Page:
That’s Solidago ‘Wichita Mountains’ in flower. The guy I live with thinks this is just a form of the variable Solidago speciosa, but since he doesn’t know one goldenrod from another, this name is fine. It comes from the Wichita Mountains in Oklahoma. Bees love it.

You can see here that the Acer grandidentatum is turning color. Not as spectacularly as in some years.
And you can see the wall of green lilacs, which the guy I live with says looks weird. Partly because of the abrupt transition from the dry border to all-of-a-sudden green lilac leaves.And you can also see the gap, right over the sagebrush.

There are some crocuses in flower. The guy I live with has been watering, a little. These are Crocus kotschyanus.
And this one, which is called Crocus goulimyi ‘Mani White’. I was very disappointed to learn that it was named for the Mani Peninsula in Greece, and not for me.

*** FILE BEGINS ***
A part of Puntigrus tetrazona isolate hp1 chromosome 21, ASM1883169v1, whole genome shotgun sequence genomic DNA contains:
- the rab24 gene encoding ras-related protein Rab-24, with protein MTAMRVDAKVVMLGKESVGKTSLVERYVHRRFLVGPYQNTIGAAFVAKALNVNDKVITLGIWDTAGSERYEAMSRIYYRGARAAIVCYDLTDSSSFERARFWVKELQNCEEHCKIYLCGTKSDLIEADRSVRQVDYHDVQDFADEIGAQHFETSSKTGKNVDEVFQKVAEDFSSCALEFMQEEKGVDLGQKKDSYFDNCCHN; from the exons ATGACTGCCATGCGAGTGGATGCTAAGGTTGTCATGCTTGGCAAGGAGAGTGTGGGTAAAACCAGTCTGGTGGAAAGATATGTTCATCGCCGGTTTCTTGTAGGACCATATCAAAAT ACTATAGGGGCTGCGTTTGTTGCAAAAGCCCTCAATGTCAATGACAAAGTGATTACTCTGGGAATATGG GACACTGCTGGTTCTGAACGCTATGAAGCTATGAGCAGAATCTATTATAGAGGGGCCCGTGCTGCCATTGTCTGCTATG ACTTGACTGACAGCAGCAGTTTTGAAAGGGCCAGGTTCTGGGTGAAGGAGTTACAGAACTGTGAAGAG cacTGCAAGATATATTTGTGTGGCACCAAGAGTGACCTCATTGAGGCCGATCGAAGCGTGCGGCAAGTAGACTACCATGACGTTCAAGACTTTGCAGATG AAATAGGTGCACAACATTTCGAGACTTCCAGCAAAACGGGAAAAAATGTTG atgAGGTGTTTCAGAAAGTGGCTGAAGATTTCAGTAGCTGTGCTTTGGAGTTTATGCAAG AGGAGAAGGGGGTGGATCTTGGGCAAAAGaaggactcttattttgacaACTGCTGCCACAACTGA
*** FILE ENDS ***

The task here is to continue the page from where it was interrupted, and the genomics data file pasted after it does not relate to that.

This is growing in a pot because someone forgot to plant it in the garden earlier this year. It will go back into the bulb frame pretty soon, to spend the winter there, and then get planted in the garden next year.

Speaking of spending the winter here, the guy I live with turned off the faucet last night and heard some rustling among the dry grapevine leaves clustered by concrete downsplash block.
This afternoon he went to turn on the faucet again and noticed he was being watched.
It is almost that time of year, after all, when spooky things happen, and you have the feeling that something is watching you.
It kind of gives me the creeps, though.

I guess the bullsnake–the very large bullsnake–will be spending the winter with us. There must be a huge burrow under the downsplash block. There’s a hole there, and the guy I live with said he’s often thought about filling it, but reconsidered because he also thought someone might be using it. And someone is.

We’re used to seeing burrows in the garden, since we sort of live out in the country.

That’s all I have for today. I know it’s hard to believe that there are actually a thousand posts on this blog, but there are.

The guy I live with posted a picture of me walking among fallen apples, on Facebook, but I’ll leave you with another, much more atmospheric one taken this evening.

Until next time, then.